Event Innovators 2014: Frank Supovitz

The planner of the Super Bowl—who is leaving the N.F.L. to found Fast Traffic Events & Entertainment—reinvented the world's biggest sporting event year after year.

By Beth Kormanik June 17, 2014, 7:00 AM EDT

Frank Supovitz, founder, Fast Traffic Events & Entertainment

Photo: Courtesy of Frank Supovitz

While more than 20,000 people work to make the Super Bowl happen, only one person has been ultimately responsible for pulling off the world’s biggest annual sporting event: Frank Supovitz. And this year presented a supersize challenge: With New York and New Jersey as hosts, it was the first outdoor championship in a cold-weather region. So in addition to planning the usual game logistics, Supovitz was constantly monitoring the weather and had plans for everything from snow removal to changing the game date.

Fortunately no backup plans were needed—the game was played in 51-degree weather—and it became the most-watched Super Bowl ever, with 111.5 million viewers. It was also Supovitz’s last Super Bowl: He plans to leave the N.F.L. on June 20 to start his own event management company, Fast Traffic Events & Entertainment.

Nevertheless, he’s leaving behind a lasting legacy. Each year he and his team have had to reinvent Super Bowl week with new experiences for fans and sponsors. The star attraction in New York was Super Bowl Boulevard, a fan fest that stretched through Midtown Manhattan and drew 1.5 million visitors to attractions such as a 60-foot-high toboggan run. Also new this year was Forty Ate, a restaurant concept the league created with restaurateur Danny Meyer, and the N.F.L. House, a drop-in hospitality center for sponsors.

“You tweak in some cases and you revolutionize in others,” Supovitz says. “I think that as the Super Bowl continues to grow and evolve, you will see more and more of that kind of innovation.”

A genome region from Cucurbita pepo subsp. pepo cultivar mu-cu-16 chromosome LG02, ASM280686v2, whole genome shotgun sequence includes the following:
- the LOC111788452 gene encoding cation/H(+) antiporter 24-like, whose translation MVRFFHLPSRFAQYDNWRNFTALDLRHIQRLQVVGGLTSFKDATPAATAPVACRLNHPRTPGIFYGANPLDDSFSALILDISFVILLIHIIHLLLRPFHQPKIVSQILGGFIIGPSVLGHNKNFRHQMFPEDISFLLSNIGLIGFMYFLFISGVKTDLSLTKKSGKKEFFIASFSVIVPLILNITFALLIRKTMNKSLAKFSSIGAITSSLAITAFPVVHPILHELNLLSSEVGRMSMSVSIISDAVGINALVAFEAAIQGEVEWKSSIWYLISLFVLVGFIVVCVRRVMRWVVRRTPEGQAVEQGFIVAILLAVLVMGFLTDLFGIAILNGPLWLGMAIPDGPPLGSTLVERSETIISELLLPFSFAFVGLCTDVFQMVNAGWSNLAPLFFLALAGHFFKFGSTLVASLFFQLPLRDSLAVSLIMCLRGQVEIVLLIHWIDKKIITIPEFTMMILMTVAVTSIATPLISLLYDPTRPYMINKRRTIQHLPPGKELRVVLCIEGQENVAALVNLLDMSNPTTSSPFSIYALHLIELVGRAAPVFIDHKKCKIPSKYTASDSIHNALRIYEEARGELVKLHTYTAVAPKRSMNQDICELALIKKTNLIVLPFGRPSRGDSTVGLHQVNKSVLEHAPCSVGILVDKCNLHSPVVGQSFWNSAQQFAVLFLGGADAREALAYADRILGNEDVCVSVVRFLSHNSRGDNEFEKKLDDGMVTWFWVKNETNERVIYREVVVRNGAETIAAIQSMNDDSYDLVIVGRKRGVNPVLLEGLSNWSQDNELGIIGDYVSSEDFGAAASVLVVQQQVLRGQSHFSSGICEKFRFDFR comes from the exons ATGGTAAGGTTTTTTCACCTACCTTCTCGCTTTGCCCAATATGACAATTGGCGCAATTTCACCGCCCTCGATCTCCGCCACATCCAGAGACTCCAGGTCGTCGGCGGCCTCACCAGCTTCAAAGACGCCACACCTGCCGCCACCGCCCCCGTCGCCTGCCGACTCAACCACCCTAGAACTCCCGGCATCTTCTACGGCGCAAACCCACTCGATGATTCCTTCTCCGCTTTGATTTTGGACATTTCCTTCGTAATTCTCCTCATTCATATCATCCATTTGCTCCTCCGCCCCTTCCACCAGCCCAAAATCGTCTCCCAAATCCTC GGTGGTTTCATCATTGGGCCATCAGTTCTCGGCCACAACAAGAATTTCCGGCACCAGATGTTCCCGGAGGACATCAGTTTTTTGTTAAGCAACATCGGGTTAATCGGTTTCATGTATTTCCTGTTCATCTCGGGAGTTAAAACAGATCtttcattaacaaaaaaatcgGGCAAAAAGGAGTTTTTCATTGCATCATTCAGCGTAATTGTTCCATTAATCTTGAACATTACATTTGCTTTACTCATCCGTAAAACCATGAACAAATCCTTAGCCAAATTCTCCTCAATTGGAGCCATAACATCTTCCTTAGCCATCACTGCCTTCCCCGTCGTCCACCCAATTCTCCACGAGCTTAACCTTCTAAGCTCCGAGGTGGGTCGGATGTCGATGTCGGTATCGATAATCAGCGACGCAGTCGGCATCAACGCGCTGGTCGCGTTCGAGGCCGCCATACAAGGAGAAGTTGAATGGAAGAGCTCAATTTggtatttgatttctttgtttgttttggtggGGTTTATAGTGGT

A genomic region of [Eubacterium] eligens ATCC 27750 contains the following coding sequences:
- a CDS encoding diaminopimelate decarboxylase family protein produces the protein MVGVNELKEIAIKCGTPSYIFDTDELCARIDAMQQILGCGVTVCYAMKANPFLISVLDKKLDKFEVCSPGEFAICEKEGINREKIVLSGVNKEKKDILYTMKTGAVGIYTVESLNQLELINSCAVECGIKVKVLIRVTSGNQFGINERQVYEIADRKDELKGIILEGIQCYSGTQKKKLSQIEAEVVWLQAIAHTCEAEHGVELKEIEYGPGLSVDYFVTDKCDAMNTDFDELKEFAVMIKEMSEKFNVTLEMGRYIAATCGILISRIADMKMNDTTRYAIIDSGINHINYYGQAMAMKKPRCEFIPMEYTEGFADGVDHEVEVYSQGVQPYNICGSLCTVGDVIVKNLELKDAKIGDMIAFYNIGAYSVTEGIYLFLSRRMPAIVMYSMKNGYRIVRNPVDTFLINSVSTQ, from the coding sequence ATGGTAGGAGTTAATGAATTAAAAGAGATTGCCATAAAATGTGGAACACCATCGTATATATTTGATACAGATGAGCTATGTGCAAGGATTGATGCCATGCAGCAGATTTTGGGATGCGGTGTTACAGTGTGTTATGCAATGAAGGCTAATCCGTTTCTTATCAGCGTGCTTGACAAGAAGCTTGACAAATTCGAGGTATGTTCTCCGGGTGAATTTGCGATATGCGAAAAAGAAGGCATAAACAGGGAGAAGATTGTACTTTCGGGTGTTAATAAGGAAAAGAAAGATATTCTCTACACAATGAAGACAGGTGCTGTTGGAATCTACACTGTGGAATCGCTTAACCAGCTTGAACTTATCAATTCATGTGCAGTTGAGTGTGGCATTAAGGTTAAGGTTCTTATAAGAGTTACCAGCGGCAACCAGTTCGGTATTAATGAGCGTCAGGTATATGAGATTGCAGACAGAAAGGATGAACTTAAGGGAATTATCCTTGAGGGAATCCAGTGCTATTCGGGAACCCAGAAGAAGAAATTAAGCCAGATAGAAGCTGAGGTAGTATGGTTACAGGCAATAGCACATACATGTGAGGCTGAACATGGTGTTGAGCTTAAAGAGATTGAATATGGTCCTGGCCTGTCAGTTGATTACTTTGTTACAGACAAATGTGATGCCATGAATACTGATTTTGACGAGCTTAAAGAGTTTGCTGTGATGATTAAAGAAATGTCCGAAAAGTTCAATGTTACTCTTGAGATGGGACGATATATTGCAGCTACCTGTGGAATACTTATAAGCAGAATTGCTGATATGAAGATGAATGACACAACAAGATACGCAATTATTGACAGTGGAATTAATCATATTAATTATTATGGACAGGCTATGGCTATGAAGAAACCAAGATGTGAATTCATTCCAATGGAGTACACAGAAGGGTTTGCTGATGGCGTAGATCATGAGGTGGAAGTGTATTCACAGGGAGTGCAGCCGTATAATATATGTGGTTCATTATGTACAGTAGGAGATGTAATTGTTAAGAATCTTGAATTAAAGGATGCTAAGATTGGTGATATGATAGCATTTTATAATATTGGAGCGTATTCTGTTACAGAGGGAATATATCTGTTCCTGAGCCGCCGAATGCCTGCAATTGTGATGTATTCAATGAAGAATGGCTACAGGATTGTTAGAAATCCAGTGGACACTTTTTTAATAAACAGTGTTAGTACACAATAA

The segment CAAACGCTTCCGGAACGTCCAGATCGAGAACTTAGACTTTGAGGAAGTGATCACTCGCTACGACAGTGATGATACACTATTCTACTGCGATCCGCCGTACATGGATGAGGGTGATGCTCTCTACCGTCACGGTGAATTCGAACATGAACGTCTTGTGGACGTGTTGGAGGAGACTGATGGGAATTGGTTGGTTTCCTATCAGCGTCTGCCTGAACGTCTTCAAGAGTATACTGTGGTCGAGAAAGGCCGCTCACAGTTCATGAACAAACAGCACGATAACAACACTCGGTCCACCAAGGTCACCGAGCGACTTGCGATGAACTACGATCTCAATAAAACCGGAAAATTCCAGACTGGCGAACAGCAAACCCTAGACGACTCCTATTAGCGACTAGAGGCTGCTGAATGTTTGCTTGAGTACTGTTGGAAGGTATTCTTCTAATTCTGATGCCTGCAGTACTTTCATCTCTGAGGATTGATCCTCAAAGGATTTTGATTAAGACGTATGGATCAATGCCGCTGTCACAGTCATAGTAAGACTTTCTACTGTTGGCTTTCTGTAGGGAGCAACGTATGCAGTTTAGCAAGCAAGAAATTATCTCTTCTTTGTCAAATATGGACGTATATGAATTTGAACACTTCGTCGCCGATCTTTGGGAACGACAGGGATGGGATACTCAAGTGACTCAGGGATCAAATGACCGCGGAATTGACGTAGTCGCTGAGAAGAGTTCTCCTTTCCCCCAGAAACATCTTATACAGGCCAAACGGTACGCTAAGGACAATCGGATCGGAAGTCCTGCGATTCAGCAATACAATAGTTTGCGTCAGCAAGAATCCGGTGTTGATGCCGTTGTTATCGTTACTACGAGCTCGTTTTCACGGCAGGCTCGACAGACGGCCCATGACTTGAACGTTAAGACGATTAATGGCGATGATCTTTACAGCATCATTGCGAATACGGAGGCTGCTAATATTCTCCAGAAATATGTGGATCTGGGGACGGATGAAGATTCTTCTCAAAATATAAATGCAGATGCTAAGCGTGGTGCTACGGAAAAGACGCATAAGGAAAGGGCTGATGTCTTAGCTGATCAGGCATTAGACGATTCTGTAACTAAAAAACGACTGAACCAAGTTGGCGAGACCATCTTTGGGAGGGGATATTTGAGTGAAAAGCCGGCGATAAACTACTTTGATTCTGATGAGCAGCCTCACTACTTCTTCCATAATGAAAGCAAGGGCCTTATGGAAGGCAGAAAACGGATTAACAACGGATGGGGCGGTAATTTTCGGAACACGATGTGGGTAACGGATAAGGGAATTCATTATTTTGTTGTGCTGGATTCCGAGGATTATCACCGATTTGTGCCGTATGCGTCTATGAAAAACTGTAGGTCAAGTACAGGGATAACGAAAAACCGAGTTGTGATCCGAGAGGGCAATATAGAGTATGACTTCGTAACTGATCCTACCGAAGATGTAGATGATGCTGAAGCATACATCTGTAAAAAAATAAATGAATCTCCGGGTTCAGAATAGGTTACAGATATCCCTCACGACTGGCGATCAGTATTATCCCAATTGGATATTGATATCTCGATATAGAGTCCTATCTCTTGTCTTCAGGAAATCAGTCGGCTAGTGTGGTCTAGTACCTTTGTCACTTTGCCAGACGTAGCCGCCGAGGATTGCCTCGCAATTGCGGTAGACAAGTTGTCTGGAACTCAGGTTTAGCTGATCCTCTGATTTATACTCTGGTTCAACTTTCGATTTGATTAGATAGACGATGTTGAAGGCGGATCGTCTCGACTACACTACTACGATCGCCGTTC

Supovitz, 56, started his career in events as a Radio City Music Hall usher at age 15 and has been with the N.F.L. since 2005. While the football season runs from August to February, the league’s events happen year-round and include the scouting combine, draft, season kickoff game and concert, owners meetings, and Hall of Fame enshrinement game.

Then there are the unexpected events, like producing a telethon to help victims of Hurricane Katrina in September 2005. Having no prior experience with telethons, Supovitz’s team recruited current and former players, created a payment system, and organized other logistics in just 10 days, raising $5 million for the Bush-Clinton Katrina Fund.

Being flexible helped Supovitz at this year’s all-star game, the Pro Bowl, which was held in Hawaii the week before the Super Bowl. Because of concerns over the weather in New York, Supovitz felt it was too risky to make the trip. Instead, he went there virtually, teleconferencing in via a high-definition camera in the control room that Supovitz could tilt, pan, and zoom. Supovitz wore a Hawaiian shirt, his on-site staff placed a lei around the camera, and the game went on. “Talk about innovation,” he says. “It was incredibly smooth. It was flawless.”

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